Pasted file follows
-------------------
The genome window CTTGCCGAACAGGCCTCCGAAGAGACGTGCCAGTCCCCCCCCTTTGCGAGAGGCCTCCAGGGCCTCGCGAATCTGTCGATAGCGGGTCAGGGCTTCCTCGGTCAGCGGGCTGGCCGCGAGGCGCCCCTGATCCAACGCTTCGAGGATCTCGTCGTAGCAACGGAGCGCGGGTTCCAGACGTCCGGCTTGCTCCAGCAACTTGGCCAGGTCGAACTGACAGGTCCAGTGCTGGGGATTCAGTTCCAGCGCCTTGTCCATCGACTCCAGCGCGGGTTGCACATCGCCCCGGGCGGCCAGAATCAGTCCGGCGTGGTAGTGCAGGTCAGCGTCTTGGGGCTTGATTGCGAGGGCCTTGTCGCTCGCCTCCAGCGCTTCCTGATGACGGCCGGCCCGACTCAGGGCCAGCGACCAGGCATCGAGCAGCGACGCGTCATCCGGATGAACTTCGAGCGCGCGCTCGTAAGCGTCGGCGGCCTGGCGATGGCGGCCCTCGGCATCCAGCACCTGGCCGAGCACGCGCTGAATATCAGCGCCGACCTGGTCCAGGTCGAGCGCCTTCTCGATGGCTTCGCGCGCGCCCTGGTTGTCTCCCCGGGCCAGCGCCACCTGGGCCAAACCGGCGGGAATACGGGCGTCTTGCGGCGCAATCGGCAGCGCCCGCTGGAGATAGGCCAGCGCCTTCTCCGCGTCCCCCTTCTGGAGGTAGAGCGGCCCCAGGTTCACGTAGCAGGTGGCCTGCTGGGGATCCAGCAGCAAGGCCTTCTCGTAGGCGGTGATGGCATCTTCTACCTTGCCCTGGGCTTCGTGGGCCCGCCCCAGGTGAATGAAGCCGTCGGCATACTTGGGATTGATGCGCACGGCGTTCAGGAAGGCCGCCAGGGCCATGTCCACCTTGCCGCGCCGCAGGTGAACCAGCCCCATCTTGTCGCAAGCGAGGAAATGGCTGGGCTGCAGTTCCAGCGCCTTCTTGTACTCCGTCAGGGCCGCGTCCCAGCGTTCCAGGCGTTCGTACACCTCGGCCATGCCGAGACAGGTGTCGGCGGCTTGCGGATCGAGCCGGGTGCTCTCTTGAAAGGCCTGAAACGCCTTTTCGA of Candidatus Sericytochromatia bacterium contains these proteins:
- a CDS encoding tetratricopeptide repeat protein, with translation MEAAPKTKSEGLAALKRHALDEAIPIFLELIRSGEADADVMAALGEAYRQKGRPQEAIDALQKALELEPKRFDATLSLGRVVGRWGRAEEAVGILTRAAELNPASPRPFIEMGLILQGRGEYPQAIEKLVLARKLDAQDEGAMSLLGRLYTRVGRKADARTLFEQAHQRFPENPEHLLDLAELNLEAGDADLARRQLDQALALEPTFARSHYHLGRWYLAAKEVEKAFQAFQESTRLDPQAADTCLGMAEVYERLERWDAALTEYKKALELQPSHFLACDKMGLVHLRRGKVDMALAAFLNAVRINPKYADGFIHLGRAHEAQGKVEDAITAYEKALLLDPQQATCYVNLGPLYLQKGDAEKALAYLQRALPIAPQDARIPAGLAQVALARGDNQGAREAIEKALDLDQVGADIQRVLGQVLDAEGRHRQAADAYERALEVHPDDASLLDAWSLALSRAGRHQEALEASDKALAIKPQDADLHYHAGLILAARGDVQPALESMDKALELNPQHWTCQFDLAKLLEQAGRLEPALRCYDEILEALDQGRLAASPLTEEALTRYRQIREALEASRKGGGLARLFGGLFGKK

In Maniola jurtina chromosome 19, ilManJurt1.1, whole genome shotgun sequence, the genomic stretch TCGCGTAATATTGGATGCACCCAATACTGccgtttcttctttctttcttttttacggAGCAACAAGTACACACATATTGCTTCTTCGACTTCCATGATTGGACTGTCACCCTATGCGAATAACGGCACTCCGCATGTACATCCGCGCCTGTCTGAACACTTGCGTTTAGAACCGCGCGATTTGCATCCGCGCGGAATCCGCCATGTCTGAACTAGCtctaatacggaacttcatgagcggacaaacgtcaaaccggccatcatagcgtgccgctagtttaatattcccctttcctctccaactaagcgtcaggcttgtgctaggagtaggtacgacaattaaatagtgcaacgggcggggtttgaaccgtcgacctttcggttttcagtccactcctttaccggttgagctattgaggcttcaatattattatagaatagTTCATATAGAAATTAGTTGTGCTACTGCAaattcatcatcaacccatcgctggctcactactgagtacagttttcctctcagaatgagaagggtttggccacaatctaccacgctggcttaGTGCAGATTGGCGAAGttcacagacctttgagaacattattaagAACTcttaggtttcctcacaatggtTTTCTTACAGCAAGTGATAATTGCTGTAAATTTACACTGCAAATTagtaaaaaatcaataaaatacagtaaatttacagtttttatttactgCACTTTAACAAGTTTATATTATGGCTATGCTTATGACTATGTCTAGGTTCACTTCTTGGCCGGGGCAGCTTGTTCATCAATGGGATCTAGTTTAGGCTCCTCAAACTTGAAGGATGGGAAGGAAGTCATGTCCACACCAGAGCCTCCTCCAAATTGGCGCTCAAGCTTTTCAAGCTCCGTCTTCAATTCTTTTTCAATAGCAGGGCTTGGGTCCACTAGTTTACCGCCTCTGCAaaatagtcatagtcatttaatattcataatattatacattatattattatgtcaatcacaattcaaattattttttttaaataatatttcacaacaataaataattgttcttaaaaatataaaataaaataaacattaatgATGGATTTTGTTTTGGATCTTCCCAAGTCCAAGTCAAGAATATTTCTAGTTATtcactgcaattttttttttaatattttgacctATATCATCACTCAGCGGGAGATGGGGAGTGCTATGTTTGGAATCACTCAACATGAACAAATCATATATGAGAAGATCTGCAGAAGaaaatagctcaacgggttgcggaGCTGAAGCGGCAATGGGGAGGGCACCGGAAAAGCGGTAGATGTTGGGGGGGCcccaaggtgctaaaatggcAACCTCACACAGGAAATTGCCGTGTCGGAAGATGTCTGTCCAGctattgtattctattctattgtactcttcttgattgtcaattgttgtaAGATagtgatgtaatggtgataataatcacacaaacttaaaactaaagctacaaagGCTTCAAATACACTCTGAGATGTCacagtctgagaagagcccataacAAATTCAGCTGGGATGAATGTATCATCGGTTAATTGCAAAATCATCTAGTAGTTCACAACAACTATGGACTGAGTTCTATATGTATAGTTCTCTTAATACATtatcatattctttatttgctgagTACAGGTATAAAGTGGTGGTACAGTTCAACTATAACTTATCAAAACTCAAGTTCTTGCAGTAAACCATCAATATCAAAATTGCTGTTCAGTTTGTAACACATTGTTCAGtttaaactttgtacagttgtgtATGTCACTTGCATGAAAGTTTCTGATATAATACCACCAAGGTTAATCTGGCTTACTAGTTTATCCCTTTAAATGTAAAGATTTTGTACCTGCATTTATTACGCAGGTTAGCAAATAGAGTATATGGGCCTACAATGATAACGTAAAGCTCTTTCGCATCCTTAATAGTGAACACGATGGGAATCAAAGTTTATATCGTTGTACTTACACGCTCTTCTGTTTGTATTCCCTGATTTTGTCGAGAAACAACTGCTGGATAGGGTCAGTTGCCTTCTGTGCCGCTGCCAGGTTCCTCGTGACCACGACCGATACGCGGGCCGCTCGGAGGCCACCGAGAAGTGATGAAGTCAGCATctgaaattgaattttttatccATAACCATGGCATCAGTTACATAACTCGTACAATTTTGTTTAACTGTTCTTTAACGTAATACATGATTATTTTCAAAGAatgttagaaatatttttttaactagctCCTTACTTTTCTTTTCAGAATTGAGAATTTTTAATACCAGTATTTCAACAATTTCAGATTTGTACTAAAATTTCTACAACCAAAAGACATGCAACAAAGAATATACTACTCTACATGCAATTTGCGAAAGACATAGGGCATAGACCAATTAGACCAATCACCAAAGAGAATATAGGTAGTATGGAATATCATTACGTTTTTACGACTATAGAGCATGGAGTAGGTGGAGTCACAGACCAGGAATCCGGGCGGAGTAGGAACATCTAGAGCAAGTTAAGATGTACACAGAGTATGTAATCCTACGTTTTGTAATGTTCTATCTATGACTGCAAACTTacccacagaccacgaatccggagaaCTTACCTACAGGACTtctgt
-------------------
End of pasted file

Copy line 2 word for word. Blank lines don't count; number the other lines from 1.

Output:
- a CDS encoding tetratricopeptide repeat protein, with translation MEAAPKTKSEGLAALKRHALDEAIPIFLELIRSGEADADVMAALGEAYRQKGRPQEAIDALQKALELEPKRFDATLSLGRVVGRWGRAEEAVGILTRAAELNPASPRPFIEMGLILQGRGEYPQAIEKLVLARKLDAQDEGAMSLLGRLYTRVGRKADARTLFEQAHQRFPENPEHLLDLAELNLEAGDADLARRQLDQALALEPTFARSHYHLGRWYLAAKEVEKAFQAFQESTRLDPQAADTCLGMAEVYERLERWDAALTEYKKALELQPSHFLACDKMGLVHLRRGKVDMALAAFLNAVRINPKYADGFIHLGRAHEAQGKVEDAITAYEKALLLDPQQATCYVNLGPLYLQKGDAEKALAYLQRALPIAPQDARIPAGLAQVALARGDNQGAREAIEKALDLDQVGADIQRVLGQVLDAEGRHRQAADAYERALEVHPDDASLLDAWSLALSRAGRHQEALEASDKALAIKPQDADLHYHAGLILAARGDVQPALESMDKALELNPQHWTCQFDLAKLLEQAGRLEPALRCYDEILEALDQGRLAASPLTEEALTRYRQIREALEASRKGGGLARLFGGLFGKK